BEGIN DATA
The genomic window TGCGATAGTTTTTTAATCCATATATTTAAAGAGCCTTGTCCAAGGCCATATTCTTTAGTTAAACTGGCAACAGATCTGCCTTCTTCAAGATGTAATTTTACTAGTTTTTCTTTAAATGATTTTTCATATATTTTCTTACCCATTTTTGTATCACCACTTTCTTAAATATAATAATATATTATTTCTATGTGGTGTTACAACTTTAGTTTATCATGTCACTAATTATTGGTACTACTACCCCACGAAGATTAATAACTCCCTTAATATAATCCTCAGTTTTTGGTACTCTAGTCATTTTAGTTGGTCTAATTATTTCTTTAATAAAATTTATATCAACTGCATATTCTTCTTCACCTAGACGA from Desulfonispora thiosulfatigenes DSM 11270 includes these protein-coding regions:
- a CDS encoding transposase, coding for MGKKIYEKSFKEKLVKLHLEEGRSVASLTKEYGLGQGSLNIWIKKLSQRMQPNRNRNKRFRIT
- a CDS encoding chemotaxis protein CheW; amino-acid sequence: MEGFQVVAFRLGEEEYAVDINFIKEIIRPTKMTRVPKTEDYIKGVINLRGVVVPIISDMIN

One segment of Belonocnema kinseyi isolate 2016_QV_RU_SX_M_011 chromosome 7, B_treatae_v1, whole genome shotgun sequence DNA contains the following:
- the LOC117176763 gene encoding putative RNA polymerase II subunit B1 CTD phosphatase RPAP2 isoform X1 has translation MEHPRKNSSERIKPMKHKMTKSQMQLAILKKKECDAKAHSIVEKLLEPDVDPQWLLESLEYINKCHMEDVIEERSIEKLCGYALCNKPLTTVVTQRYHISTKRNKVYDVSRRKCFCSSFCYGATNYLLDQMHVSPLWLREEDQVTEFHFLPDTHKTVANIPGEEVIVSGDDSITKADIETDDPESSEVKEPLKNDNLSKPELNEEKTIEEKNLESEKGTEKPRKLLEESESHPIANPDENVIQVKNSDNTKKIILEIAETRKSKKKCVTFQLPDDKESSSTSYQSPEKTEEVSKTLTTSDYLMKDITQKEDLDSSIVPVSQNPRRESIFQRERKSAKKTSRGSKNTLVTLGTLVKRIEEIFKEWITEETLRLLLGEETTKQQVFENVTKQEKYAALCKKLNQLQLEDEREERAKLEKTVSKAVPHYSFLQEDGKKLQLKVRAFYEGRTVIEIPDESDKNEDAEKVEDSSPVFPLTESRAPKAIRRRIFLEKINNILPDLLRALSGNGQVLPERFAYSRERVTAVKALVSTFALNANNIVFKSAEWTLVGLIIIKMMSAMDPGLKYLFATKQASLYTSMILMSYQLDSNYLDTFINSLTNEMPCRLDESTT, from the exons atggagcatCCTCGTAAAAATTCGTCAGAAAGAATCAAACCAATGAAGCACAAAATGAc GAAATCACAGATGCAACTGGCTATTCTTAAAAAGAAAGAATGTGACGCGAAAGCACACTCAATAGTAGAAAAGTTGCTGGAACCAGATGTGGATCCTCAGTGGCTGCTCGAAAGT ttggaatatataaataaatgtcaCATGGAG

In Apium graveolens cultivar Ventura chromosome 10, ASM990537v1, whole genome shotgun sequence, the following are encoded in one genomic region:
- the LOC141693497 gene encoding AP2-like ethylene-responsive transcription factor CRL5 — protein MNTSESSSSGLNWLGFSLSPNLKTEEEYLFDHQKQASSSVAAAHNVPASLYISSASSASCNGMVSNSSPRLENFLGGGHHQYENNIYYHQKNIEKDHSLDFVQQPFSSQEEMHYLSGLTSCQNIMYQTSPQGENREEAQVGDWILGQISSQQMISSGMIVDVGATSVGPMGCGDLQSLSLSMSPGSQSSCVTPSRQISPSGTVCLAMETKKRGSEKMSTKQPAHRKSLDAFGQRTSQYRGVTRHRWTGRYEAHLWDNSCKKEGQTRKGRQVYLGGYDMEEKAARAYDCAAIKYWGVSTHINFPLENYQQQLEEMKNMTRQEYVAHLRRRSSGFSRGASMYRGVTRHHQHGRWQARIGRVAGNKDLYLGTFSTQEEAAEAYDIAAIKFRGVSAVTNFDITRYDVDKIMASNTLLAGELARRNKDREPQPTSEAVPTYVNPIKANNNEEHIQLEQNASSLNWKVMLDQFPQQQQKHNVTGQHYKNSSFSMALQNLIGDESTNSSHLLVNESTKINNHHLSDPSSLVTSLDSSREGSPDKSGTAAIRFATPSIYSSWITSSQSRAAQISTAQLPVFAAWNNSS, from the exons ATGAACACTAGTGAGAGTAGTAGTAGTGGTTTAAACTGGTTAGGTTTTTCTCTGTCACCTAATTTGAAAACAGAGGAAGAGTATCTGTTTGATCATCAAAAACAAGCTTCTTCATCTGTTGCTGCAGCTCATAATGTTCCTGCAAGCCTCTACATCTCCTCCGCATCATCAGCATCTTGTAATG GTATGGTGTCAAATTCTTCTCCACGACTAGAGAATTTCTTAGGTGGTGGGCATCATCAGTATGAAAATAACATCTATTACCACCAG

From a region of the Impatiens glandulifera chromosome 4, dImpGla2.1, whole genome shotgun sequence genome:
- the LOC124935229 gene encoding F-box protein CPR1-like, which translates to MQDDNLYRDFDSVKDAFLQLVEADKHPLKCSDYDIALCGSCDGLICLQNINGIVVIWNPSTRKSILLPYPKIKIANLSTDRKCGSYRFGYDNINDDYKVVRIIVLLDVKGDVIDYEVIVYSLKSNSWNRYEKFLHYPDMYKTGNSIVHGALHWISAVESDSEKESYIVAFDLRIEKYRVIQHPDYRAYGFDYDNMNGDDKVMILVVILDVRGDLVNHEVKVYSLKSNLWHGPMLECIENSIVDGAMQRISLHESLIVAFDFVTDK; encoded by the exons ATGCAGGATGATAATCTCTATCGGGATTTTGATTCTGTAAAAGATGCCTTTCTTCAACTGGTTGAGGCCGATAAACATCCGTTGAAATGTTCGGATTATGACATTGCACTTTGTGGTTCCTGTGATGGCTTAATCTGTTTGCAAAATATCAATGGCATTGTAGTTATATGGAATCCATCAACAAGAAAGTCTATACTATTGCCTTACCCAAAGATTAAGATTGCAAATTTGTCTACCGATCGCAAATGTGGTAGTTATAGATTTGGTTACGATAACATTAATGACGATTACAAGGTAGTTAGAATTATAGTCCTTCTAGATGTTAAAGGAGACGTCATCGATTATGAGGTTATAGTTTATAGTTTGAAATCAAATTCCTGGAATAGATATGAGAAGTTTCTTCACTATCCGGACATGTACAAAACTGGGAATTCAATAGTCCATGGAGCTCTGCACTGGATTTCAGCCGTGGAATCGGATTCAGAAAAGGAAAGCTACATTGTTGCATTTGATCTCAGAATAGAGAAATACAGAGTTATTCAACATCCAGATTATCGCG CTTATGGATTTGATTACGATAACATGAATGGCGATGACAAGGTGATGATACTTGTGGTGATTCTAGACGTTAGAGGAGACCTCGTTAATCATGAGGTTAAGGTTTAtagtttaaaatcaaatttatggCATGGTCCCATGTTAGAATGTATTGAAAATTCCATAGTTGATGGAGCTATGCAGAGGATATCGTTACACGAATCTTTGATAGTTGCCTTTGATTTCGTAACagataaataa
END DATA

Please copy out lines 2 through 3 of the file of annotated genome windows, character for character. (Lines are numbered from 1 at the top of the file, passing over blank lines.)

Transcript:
- a CDS encoding transposase, coding for MGKKIYEKSFKEKLVKLHLEEGRSVASLTKEYGLGQGSLNIWIKKLSQRMQPNRNRNKRFRIT
- a CDS encoding chemotaxis protein CheW; amino-acid sequence: MEGFQVVAFRLGEEEYAVDINFIKEIIRPTKMTRVPKTEDYIKGVINLRGVVVPIISDMIN